The military departments (since they are bureaucracies) tend to pour good money after bad, and still ask for more. Cheney, at that time, was trying to haul the reins in. In retrospect, it's good he didn't, because the Apache is a good weapons system.

But hindsight is always 20/20, and second guessing a manager (as Cheney was while Secretary of Defense) can hardly come to the conclusion of hypocrisy.

I'd say we'd need to know why Kerry voted against those bills before crying "Hypocrisy!"

Posted by: The Real JeffS at September 6, 2004 at 02:06 PM

Actually the patriot missiles didn't take out the scuds. Even the Pentagon admitted this long ago.

Posted by: Homer Paxton at September 6, 2004 at 03:06 PM

Homer, yes they did. What the Pentagon was "admitting to" was that they did not destroy the missles' warheads. A good analogy would be claiming that shooting down an aircraft, but not the destroying the bombs it was carrying, would be a "failure" of air defenses. Especially if those bombs caused casualties on the ground.

Posted by: Spiny Norman at September 6, 2004 at 03:31 PM

OK, I'll bite. What has the Patriots hitting/not hitting SCUDS have to do be with how Zell described Kerry's voting record?

Oh, wait. Homer Paxton posted that comment. Excuse me, now I understand why the question was so odd. My bad!

Posted by: The Real JeffS at September 6, 2004 at 03:32 PM

Um, speaking of being inaccurate and grossly misleading...

According to Zell Miller, he got the info about the military programs Kerry opposed from a Kerry campaign press release from back in the '80s that specifically stated that Kerry opposed those programs and wanted to cancel them.

I wasn't able to find a copy of the press release online, but I don't think Zell Miller would make that up.

Posted by: rosignol at September 6, 2004 at 03:33 PM

Really, rosignol? That would be interesting to see! Not to mention ironic.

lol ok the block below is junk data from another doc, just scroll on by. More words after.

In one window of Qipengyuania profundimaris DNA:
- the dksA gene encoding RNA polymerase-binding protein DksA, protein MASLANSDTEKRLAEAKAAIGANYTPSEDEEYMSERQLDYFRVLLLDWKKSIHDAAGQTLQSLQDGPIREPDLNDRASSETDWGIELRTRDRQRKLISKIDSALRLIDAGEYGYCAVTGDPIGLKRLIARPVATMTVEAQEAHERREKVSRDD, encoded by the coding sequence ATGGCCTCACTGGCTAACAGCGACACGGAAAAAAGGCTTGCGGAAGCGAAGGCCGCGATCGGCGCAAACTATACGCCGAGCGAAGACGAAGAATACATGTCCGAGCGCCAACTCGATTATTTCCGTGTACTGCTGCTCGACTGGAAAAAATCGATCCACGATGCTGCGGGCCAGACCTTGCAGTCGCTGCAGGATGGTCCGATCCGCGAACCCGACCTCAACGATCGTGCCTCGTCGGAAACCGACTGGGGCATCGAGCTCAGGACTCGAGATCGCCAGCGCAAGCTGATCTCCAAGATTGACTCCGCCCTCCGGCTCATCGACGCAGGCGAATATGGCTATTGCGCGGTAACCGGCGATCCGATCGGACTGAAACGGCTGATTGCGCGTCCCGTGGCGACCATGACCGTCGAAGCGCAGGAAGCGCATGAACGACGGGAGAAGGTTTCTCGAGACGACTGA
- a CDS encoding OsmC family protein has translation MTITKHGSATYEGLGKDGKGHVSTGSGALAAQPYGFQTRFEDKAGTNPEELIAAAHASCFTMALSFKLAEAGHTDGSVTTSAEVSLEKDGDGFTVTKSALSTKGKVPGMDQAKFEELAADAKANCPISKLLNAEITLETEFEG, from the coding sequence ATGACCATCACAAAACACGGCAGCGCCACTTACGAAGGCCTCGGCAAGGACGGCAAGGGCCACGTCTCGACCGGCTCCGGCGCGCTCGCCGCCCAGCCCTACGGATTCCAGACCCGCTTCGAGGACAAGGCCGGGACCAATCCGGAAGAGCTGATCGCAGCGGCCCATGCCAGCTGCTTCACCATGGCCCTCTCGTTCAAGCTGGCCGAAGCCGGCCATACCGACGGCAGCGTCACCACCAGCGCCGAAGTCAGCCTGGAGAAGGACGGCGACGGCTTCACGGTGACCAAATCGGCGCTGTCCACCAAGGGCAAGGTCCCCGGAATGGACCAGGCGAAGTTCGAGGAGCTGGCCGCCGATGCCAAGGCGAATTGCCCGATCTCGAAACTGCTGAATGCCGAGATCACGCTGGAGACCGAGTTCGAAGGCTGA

And you have a point that I didn't consider -- Miller is too smart to make stuff up for a nation wide TV speech. He'll have supporting information. But I doubt that the press release was from the 80's, since all of the bills were in 1990 or 1995 (check the Snopes link).

Posted by: The Real JeffS at September 6, 2004 at 04:20 PM

Senator Miller's speech was based on this Kerry memo, which he was distributing in his 1984 Senate run in which he advocated the cancellation of a whole raft of weapons systems.

The particularly telling bit about this is that given the procurement cycle times for major weapons systems, it would have been at least a good decade before alternate systems could have been fielded.

Most of the rebuttals to this memo have tried to shift the focus from his campaign platform to his actual voting record (which still isn't altogether that spectacular). Some of the other attempts have tried to tar Cheney with the post-Cold War peace dividend. These attempts still fail to mention that while Bush & Cheney wanted a 25% cut in armed forces, under Clinton, the military budget was cut by something closer to 40%. At the end of the day, we went from a total of more than 54 combat brigades in 1991 to something closer to 30 brigades. So even in those cases where Kerry did vote for some defense appropriations, he sure as heck didn't stanch the bleeding.

Posted by: Bravo Romeo Delta at September 6, 2004 at 04:29 PM

Yeah, also linked here:

There are two distinct time periods in this discussion, circa 1984 and circa 1991. In 1984, at the height of the Cold War, Kerry wanted to gut the US military. This memo is probably a better reflection of his desires than his actual voting record, since (as Kerry supporters point out!) he was making votes on large omnibus bills and under party discipline, while the memo reflects his personal wish list. The post-Cold War era has him on somewhat more solid ground, but it's dishonest for Kerry supporters to conflate his 1984 wish list with Republican policies in 1991.